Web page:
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Grammy Flashback: Best Male Country Vocal Performance

Updated for 2009

While the Grammys have honored country music from the very first ceremony in 1959, they did not begin honoring by gender until 1965, when the country categories were expanded along with the other genre categories. This year, the 45th trophy for Best Male Country Vocal Performance will be awarded.

In a continuation of our Grammy Flashback series, here is a rundown of the Best Country Vocal Performance, Male category. It was first awarded in 1965, and included singles competing with albums until the Best Country Album category was added in 1995. When an album is nominated, it is in italics, and a single track is in quotation marks.

As usual, we start with a look at this year’s nominees and work our way back. Be sure to vote in My Kind of Country’s Best Male Country Vocal Performance poll and let your preference for this year’s race be known!

jamey-johnson-lonesome2009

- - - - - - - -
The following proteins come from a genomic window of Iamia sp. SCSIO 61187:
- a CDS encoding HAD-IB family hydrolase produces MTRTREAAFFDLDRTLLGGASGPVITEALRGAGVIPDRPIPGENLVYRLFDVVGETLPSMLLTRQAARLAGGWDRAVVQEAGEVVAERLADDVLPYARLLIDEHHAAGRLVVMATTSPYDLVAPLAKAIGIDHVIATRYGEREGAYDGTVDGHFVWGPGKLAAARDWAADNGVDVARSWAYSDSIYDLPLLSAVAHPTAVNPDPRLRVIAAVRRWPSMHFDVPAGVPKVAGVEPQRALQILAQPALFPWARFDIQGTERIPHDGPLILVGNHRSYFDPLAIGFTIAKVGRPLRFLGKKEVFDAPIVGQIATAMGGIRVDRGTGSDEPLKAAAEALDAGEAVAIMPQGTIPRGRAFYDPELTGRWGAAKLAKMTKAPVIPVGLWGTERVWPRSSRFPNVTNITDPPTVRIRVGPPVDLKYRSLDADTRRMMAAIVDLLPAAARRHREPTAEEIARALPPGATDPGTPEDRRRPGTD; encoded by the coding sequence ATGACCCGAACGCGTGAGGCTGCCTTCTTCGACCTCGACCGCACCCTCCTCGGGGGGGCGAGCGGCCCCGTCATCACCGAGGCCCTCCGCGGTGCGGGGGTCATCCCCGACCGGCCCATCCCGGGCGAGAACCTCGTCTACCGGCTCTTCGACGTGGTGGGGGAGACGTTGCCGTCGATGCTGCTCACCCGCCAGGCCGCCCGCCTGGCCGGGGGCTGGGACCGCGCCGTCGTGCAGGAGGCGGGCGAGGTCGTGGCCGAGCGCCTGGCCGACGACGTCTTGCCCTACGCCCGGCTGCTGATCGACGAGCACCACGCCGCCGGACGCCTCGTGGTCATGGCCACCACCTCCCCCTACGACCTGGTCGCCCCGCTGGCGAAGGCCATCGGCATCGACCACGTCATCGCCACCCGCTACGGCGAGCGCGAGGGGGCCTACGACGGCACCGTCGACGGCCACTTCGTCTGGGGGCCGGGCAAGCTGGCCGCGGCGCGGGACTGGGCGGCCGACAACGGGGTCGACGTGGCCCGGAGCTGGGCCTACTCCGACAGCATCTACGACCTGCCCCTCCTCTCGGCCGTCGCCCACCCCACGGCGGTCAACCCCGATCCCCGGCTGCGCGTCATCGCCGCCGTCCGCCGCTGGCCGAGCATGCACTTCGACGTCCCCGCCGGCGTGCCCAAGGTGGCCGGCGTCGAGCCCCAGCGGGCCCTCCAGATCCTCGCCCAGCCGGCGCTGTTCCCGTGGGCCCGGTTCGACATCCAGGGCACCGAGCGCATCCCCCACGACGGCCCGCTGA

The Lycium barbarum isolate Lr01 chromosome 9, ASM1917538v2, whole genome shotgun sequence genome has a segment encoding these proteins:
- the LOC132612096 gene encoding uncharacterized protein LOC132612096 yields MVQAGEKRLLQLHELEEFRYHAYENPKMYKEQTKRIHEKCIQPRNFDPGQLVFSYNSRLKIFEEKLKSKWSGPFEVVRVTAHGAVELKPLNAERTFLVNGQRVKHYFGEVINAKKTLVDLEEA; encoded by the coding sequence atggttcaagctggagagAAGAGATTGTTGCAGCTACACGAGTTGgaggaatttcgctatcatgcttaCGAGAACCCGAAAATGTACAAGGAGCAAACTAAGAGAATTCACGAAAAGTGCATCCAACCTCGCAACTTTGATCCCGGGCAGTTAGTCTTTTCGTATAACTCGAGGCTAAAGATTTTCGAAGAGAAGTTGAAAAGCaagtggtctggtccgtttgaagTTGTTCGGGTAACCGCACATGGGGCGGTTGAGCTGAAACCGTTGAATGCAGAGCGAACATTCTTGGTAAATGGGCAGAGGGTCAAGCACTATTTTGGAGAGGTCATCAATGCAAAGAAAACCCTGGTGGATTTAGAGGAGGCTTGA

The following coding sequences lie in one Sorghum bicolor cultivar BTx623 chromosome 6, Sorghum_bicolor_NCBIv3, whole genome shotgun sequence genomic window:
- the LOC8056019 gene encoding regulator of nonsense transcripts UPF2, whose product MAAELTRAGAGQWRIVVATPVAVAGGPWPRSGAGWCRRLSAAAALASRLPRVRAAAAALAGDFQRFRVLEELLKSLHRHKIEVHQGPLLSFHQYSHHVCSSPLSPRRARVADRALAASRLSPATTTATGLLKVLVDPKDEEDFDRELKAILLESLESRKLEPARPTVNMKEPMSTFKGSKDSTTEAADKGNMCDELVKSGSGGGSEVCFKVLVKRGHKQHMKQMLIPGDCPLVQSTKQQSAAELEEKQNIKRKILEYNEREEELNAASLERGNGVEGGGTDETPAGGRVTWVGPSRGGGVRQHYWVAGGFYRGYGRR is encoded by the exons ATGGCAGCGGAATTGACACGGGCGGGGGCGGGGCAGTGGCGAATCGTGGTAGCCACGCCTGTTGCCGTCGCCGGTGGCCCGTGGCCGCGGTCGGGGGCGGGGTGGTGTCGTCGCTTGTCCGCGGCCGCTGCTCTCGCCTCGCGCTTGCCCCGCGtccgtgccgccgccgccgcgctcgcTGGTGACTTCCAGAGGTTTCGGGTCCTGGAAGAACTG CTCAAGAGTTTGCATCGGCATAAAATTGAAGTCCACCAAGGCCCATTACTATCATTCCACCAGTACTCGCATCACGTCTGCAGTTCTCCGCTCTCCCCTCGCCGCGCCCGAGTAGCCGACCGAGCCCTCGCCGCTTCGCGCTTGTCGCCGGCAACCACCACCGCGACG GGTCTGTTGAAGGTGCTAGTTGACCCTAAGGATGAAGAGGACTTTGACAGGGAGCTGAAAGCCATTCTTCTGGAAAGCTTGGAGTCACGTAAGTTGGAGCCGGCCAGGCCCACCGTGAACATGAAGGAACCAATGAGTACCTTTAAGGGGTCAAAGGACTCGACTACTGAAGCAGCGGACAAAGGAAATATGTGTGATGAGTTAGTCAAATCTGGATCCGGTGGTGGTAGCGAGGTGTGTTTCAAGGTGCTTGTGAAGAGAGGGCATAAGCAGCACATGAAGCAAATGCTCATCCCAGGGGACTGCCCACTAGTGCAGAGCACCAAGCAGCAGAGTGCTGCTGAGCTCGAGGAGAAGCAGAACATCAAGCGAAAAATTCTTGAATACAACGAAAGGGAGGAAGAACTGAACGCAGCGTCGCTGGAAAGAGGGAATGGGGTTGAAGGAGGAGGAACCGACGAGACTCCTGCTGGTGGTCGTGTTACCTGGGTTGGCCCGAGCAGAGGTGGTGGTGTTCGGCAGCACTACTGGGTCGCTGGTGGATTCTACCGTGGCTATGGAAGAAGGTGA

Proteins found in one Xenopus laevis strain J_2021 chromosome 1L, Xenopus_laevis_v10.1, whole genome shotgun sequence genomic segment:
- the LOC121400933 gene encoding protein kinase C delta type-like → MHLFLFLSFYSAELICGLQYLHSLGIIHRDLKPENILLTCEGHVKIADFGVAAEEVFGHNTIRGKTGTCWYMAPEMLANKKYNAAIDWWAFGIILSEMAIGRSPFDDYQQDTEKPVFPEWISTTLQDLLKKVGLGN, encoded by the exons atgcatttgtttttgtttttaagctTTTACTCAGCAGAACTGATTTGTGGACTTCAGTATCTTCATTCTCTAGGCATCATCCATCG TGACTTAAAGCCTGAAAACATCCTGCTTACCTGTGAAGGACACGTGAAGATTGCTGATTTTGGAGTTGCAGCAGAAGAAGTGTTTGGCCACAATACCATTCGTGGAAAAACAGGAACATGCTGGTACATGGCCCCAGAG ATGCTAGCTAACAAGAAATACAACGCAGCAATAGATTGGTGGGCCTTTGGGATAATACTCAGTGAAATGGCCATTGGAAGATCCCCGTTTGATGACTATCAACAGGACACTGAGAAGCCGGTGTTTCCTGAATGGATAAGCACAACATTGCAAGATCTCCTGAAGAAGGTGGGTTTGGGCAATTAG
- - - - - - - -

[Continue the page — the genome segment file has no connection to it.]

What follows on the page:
• Trace Adkins, “You’re Gonna Miss This”
  • Jamey Johnson, “In Color”
  • James Otto, “Just Got Started Lovin’ You”
  • Brad Paisley, “Letter to Me”
  • George Strait, “Troubadour”

As with the album race, this year’s contenders for Best Male Country Vocal Performance are a combination of unrecognized veterans and promising newcomers. In fact, none of this year’s nominees have won in this category, and only one of them – Brad Paisley – has a Grammy at all.

First, the veterans. Paisley has numerous ACM and CMA victories to his credit, including two each for Male Vocalist.  Although he’s been nominated for this award twice before, this is the first time he’s contended with a cut that can’t be dismissed as a novelty number. The touching self-penned “Letter to Me” is his best shot yet at taking this home.

Trace Adkins has been at this a bit longer than Paisley, but this is his first Grammy nomination. His crossover exposure from Celebrity Apprentice might help him out here, along with the fact that the song was considered strong enough by voters to earn a nomination of its own.

But the real veteran to watch out for is George Strait. After being nominated only twice for this category in the first 25 years of his career, voters have now given him three consecutive nominations. This is one of four nods he’s earned for the 2009 ceremony, and “Troubadour” is essentially the story of his epic career distilled into a radio-length song. It would be the perfect way to honor the man and his music in one fell swoop.